Tastings back on the menu

Cellar door operators are toasting their return in time for the Queen’s Birthday weekend following pressure on the state government to ease COVID-19 restrictions on the sector.
Yesterday wine tastings returned to the menu but doubt hung over the industry until Minister for Agriculture Jaclyn Symes threw a lifeline on Friday.
Ms Symes announced cellar doors could “offer free samples of produce to a seated customer to help the customer choose what to buy”.
Under the proposed plan, cafes and restaurants will be able to resume dine-in service with up to 20 patrons per enclosed space.
Those wineries with a restaurant or cafe will be able to sell alcohol by the bottle and glass, or sell a wine tasting experience if they are serving with a seated meal. They can also sell full bottles from their cellar doors for consumption off the premises.
Cellar door operators like Hanging Rock Winery were among those to welcome the news, back up operating at about 80 per cent capacity.
“To enable wine tastings is fantastic. Operating the cellar door is a huge part of what we do,” said general manager Ruth Ellis.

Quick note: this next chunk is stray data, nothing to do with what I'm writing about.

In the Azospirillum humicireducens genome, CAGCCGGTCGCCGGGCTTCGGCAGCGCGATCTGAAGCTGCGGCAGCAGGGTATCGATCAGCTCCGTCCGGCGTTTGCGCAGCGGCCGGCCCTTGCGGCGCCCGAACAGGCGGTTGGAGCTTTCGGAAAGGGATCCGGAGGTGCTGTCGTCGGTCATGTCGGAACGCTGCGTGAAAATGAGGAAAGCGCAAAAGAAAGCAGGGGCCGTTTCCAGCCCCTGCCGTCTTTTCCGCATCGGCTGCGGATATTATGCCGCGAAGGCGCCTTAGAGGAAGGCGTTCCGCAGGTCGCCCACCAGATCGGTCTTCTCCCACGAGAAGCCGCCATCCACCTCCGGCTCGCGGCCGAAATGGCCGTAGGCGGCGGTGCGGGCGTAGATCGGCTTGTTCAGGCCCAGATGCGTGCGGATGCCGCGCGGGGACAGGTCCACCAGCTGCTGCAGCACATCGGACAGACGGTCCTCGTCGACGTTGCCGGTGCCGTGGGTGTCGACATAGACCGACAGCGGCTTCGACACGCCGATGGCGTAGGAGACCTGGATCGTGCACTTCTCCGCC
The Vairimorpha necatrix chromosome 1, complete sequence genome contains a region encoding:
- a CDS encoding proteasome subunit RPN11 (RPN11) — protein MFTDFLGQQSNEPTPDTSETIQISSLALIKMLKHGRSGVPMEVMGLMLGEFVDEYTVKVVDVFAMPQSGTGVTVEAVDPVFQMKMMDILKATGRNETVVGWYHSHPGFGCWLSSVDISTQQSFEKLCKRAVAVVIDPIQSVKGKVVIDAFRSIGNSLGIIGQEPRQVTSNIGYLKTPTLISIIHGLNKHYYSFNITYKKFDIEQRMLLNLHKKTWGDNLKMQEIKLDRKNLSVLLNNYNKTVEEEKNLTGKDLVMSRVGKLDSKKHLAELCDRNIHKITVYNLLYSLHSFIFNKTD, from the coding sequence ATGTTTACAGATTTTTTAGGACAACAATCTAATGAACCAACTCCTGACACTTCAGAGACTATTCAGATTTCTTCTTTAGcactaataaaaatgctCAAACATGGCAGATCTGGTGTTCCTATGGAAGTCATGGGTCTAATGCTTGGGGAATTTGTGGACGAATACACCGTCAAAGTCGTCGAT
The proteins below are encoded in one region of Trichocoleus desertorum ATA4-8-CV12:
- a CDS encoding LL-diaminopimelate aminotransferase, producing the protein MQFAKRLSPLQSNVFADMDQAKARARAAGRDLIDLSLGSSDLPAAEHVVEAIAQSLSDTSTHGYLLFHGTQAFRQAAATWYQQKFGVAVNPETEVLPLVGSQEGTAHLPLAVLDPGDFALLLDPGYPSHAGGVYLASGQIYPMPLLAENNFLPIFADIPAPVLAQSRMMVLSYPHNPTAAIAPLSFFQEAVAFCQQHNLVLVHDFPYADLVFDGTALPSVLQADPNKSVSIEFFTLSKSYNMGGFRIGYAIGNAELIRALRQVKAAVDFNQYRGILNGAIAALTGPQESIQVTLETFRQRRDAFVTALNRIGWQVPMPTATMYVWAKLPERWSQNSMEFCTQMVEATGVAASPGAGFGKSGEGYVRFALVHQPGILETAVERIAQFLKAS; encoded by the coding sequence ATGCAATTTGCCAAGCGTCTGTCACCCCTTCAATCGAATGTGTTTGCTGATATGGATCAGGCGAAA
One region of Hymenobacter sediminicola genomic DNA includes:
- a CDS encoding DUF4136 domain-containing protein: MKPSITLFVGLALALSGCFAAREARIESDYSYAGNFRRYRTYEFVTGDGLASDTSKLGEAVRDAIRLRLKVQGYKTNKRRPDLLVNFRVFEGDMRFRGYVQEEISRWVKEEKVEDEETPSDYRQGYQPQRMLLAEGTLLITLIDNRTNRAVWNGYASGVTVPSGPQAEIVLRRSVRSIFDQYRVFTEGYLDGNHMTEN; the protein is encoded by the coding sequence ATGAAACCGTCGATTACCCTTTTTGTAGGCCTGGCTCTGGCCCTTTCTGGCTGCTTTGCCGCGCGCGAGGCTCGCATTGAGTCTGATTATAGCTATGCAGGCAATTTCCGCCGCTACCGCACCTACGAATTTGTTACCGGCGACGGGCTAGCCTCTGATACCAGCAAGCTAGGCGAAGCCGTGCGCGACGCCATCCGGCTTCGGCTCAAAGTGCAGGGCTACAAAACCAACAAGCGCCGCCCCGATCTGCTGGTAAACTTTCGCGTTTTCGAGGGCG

“Over a long weekend, such as the Queen’s Birthday, we’d typically see 100 people a day. Being able to offer tastings is completely different to just selling bottles of wine in a shop setting.”
Ms Ellis said cellar doors operators felt they were being lumped in with bars and clubs under the earlier government restrictions.
“It’s just not the same at all,” she told the Express. “For a wine tasting we may only have two or three people in the room and it’s pretty easy to social distance.
“Visiting the cellar door is about making a connection to the brands and to the people who create them and tastings are an important part of selecting a wine for new customers. Without doing tastings it’s like having one hand tied behind our back.”
For Hanging Rock Winery sales have seen a 60-70 per cent drop since the coronavirus hit, reducing the business to two of six revenue streams.
Ms Ellis said many distributers had halted orders as their operations had also slowed but local residents had continued their support through retail sales.
Ms Ellis said government initiatives like JobKeeper had enabled the winery to keep their staff “who are like family”.
“Without JobKeeper we would have had to drop half or more of our staff and that’s something we really did not want to have to consider,” she said.
Details and industry guidance is available at business.vic.gov.au

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